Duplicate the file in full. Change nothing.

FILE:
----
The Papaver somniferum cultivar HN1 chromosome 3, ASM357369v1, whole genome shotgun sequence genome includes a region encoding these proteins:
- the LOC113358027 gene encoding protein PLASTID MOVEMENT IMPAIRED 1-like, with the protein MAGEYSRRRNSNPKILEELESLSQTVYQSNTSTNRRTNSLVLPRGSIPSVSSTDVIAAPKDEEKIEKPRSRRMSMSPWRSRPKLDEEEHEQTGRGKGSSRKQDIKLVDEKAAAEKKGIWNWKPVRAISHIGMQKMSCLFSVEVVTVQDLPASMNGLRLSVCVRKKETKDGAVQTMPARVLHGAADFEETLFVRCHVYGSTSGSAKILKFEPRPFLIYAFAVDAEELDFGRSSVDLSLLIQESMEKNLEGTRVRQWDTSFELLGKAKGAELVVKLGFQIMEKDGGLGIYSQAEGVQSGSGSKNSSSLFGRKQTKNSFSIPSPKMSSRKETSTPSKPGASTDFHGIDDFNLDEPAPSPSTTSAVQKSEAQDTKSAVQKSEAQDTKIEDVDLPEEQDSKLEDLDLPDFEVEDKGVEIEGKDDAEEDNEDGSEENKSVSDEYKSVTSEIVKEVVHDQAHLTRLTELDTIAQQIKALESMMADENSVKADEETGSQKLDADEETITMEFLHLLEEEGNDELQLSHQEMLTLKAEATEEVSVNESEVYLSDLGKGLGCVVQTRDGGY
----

The Papaver somniferum cultivar HN1 chromosome 3, ASM357369v1, whole genome shotgun sequence genome includes a region encoding these proteins:
- the LOC113358027 gene encoding protein PLASTID MOVEMENT IMPAIRED 1-like, with the protein MAGEYSRRRNSNPKILEELESLSQTVYQSNTSTNRRTNSLVLPRGSIPSVSSTDVIAAPKDEEKIEKPRSRRMSMSPWRSRPKLDEEEHEQTGRGKGSSRKQDIKLVDEKAAAEKKGIWNWKPVRAISHIGMQKMSCLFSVEVVTVQDLPASMNGLRLSVCVRKKETKDGAVQTMPARVLHGAADFEETLFVRCHVYGSTSGSAKILKFEPRPFLIYAFAVDAEELDFGRSSVDLSLLIQESMEKNLEGTRVRQWDTSFELLGKAKGAELVVKLGFQIMEKDGGLGIYSQAEGVQSGSGSKNSSSLFGRKQTKNSFSIPSPKMSSRKETSTPSKPGASTDFHGIDDFNLDEPAPSPSTTSAVQKSEAQDTKSAVQKSEAQDTKIEDVDLPEEQDSKLEDLDLPDFEVEDKGVEIEGKDDAEEDNEDGSEENKSVSDEYKSVTSEIVKEVVHDQAHLTRLTELDTIAQQIKALESMMADENSVKADEETGSQKLDADEETITMEFLHLLEEEGNDELQLSHQEMLTLKAEATEEVSVNESEVYLSDLGKGLGCVVQTRDGGY